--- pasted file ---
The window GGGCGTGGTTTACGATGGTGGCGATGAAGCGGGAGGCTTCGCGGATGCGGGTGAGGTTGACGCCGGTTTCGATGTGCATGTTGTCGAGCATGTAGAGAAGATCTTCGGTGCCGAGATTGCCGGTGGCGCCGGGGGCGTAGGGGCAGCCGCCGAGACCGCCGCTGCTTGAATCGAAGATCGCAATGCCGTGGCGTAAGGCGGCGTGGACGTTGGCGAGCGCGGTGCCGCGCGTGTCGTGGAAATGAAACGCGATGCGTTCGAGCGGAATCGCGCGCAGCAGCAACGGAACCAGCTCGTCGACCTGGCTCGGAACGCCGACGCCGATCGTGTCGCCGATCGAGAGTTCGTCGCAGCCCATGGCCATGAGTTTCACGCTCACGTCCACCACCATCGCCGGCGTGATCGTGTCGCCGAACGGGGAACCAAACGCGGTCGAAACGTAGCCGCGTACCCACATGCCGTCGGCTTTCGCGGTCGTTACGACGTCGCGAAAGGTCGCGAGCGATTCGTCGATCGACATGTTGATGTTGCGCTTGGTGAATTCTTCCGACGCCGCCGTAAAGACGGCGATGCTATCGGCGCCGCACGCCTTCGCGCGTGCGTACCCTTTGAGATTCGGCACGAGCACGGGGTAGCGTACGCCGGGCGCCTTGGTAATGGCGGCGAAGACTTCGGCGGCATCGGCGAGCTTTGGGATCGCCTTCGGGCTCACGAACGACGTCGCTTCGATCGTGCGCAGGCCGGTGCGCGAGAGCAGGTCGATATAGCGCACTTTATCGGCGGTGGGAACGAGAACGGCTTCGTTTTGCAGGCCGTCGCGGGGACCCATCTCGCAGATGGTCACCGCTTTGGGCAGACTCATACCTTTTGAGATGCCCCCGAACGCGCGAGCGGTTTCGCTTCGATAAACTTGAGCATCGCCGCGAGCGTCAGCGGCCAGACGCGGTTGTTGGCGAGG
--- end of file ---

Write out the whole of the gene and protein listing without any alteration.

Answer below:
The window GGGCGTGGTTTACGATGGTGGCGATGAAGCGGGAGGCTTCGCGGATGCGGGTGAGGTTGACGCCGGTTTCGATGTGCATGTTGTCGAGCATGTAGAGAAGATCTTCGGTGCCGAGATTGCCGGTGGCGCCGGGGGCGTAGGGGCAGCCGCCGAGACCGCCGCTGCTTGAATCGAAGATCGCAATGCCGTGGCGTAAGGCGGCGTGGACGTTGGCGAGCGCGGTGCCGCGCGTGTCGTGGAAATGAAACGCGATGCGTTCGAGCGGAATCGCGCGCAGCAGCAACGGAACCAGCTCGTCGACCTGGCTCGGAACGCCGACGCCGATCGTGTCGCCGATCGAGAGTTCGTCGCAGCCCATGGCCATGAGTTTCACGCTCACGTCCACCACCATCGCCGGCGTGATCGTGTCGCCGAACGGGGAACCAAACGCGGTCGAAACGTAGCCGCGTACCCACATGCCGTCGGCTTTCGCGGTCGTTACGACGTCGCGAAAGGTCGCGAGCGATTCGTCGATCGACATGTTGATGTTGCGCTTGGTGAATTCTTCCGACGCCGCCGTAAAGACGGCGATGCTATCGGCGCCGCACGCCTTCGCGCGTGCGTACCCTTTGAGATTCGGCACGAGCACGGGGTAGCGTACGCCGGGCGCCTTGGTAATGGCGGCGAAGACTTCGGCGGCATCGGCGAGCTTTGGGATCGCCTTCGGGCTCACGAACGACGTCGCTTCGATCGTGCGCAGGCCGGTGCGCGAGAGCAGGTCGATATAGCGCACTTTATCGGCGGTGGGAACGAGAACGGCTTCGTTTTGCAGGCCGTCGCGGGGACCCATCTCGCAGATGGTCACCGCTTTGGGCAGACTCATACCTTTTGAGATGCCCCCGAACGCGCGAGCGGTTTCGCTTCGATAAACTTGAGCATCGCCGCGAGCGTCAGCGGCCAGACGCGGTTGTTGGCGAGG